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SURVEY OF CURRENT BUSINESS

14

income accounts for business and persons, so that their
impact on these broad areas of the national economy can
readily be traced back to the public policies and programs
involved. In particular, it is important to note that transactions with business are measured in accordance with the
accounting practices of business rather than those of government. Corporate taxes are reported on an accrual basis,
for example; and, since this is a current account, borrowing
and other capital-fund transactions are excluded.
The composition of transfers has already been indicated,
and that of purchases is discussed below. The movements
in the fourth line of the table stemmed mainly from the item
of subsidies less enterprise surpluses, which has fluctuated
irregularly with changes in postal, farm price support, and
soil bank operations of the Federal Government.

Expansion in purchases
Purchases by the Federal, State, and local governments in
the third quarter amounted to $93% billion, at annual rates,
or one-fifth of the gross national product.
Total buying by these governments was off fractionally
in the summer of 1957. The decline involved a downward
reaction in national security spending from the 3-year high
reached earlier in the year; and the non-Federal portion of
the government total was held level at this time, as supply

November 1058

difficulties temporarily checked the growth of construction
outlays.
In each of the next three quarters, however, the government market expanded by $1 billion to $1K billion, at annual
rates. The advance last summer amounted to $2% billion.
The increases during the business downswing were principally in State and local expenditures. The Federal Government adopted a policy of expediting the award of supply
contracts as a means of fighting recession, and noneconomic
factors brought an increase in emphasis on military preparedness. The stretchout in production and delivery
schedules could not be reversed immediately, however.
Among other difficulties, the stepping up of the rate of purchases involved complicated technical problems arising,
e. g., from the growing importance of revolutionary new types
of weapons and power plants.
Defense purchases began to move up around midyear.
Increased outlays for military personnel and for research
and development have contributed to the expansion, which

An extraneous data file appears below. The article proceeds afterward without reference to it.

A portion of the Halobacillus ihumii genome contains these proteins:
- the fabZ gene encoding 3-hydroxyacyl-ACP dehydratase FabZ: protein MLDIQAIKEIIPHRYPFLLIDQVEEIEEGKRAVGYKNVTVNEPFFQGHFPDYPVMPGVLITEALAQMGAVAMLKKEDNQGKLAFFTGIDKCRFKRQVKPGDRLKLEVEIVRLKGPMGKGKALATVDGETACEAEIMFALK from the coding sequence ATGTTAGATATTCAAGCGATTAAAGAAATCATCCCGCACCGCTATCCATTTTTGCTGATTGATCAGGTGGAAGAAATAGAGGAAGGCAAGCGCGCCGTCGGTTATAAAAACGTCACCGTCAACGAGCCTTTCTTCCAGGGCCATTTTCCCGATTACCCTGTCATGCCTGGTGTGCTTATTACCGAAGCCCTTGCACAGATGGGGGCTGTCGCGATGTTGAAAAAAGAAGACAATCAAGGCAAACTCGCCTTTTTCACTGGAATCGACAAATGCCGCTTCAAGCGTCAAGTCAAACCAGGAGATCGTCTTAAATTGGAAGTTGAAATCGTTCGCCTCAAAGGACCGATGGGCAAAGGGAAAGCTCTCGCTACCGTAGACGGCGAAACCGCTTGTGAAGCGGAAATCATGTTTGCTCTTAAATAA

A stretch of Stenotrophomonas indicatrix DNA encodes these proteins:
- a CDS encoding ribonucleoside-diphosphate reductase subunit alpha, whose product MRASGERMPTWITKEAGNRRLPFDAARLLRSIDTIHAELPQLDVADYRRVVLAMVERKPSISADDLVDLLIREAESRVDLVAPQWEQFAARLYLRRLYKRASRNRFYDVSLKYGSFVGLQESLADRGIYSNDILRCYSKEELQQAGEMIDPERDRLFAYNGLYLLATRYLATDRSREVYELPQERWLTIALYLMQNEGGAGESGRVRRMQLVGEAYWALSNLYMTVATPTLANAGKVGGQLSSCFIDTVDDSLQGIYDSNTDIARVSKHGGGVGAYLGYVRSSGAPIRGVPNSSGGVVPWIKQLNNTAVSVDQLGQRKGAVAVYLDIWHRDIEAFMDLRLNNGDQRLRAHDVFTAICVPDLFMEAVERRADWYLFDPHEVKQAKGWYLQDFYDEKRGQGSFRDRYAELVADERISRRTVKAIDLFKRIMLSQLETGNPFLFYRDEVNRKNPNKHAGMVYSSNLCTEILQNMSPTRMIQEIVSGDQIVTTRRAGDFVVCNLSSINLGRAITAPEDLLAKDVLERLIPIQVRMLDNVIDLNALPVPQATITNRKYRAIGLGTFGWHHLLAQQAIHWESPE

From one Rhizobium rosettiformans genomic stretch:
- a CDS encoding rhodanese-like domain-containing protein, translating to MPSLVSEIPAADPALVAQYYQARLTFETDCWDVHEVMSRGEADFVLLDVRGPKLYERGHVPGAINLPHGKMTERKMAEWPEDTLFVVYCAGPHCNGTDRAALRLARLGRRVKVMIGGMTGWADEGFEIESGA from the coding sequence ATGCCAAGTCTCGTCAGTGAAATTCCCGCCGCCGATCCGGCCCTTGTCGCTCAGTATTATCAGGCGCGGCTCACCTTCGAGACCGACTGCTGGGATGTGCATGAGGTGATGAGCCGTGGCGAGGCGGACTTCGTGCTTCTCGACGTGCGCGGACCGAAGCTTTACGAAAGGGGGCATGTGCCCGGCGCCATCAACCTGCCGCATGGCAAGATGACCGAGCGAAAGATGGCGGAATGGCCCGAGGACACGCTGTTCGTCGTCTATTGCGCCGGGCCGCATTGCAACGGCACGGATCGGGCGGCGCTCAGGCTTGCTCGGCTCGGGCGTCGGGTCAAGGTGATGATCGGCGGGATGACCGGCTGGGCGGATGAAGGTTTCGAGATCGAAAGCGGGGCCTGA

continued in the summer quarter.
Changes in defense procurement schedules begin to affect
the national economy well in advance of the delivery dates
concerned. Contract awards for military procurement fell
off $1% billion in the summer of 1957, but had more than
made up this drop by the opening quarter of 1958 and rose
several billion further in the spring. One apparent consequence of this trend was the tapering, late in the winter,

Table 1.—Gross National Product, 1953-57, and First 3 Quarters, 1958
[Billions of dollars]
Seasonally adjusted at annual rates
1953

1954

1955

1956

1957
•&

363. 1

1958

1

II

in

IV

I

II

in

419.2

440.3

436.3

441.2

445.6

438.9

425.8

429.0

439.0

256.9

269. 4

284. 4

279.8

282.5

288.3

287.2

286.2

288.3

291. 5

32.4
119.3
86. 3

39. 6
124. 8
92. 5

38. 4
131. 4
99. 6

39. 9
138.0
106. 5

40. 2
135. 5
104. 1

39. 5
137. 1
105. 9

40. 4
140. 5
107. 4

39. 6
138. 8
108. 7

36. 3
139. 8
110. 1

35. 6
141. 4
111.3

36. 1
142. 9
112. 5

50. 3

48. 9

63. 8

68. 2

65. 3

65.9

67. 0

66. 7

61. 5

49. 6

49. 2

53. 7

27. 6

29. 7

34.9

35. 7

36.5

36. 1

36. 1

36. 6

37. 1

36.3

34. 9

36.3

13. 8
13. 8

15. 4
14. 3

18. 7
16. 2

17. 7
18. 1

17.0
19.5

17. 2
18.9

16. 5
19. 6

16. 9
19. 7

17. 6
19. 6

17. 1
19.2

16. 2
18. 7

17.9
18. 4

22. 3

20. 8

23. 1

27. 0

27. 9

28. 7

28. 1

28. 0

26. 7

22. 9

22. 3

22. 3

.4
1. 1

-1. 6
-2. 1

5.8
5.5

5. 4
5.9

1.0
.2

1. 1
.6

2. 9
2. 0

2. 2
1. 3

-2.3
-3. 1

-9. 5
9. 3

-8. 0
-7. 8

-5. 0
-5. 4

-2. 0

-. 4

-. 4

1. 4

3.5

4. 2

4.2

3.6

1. 9

.5

.5

.5

84.4

76. 6

77. 1

80.3

87. 1

86.4

87.5

87.0

88. 3

89.5

90. 9

93. 3

59. 5

48. 9

46. 8

47. 1

50. 8

50. 5

51. 5

50.9

50. 5

50. 9

51. 9

53. 4

51. 5

43. 0

41. 3

42. 5

46. 5

45.8

47. 4

46. 9

46.0

45. 6

46. 0

46. 6

49. 3
2.3

41. 2
1. 9

39. 1
2. 2

40. 3
2. 2

44.3
2. 2

43. 7
2. 1

44. 9
2.5

44.9
2.0

43. 9
2. 1

43. 7
1.9

44. 1
2.0

44. 5
2. 1

8.4

6.2

5.9

5.0

4.8

5. 1

4.5

4.5

5.0

5.7

6.2

7.2

.4

.4

.4

.4

.5

.4

.4

.5

.5

.4

.4

.4

24. 9

27. 7

30. 3

33. 1

36.3

35. 9

36.0

36. 1

37.8

38. 6

39. 1

39. 9

Gross national product

365.4

Personal consumption expenditure

232. 6

238.0

32.9
118.0
81. 8

Durable goods
Nondurable goods
Services _

_

_ _
_

Gross private domestic investment

_

New construction _
Residential nonfarm
Other

__ _

Producers' durable equipment

_ _ _

Change in business inventories, total
Nonfarm only
Net foreign investment
Government purchases of goods and services.
Federal
National security

_

National defense
Other national security
Other

1957

_ _ ___

Less: Government sales
State and local

_

Source: U. S. Department of Commerce, Office of Business Economics.




397.5

v BUSINESS STATISTICS
JL HE STATISTICS here are a continuation of the data published in the 1957 edition of BUSINESS STATISTICS, biennial Statistical Supplement
to the SUBVEY OF CURRENT BUSINESS. That volume (price $2) contains monthly (or quarterly) data for the years 1953 through 1956 and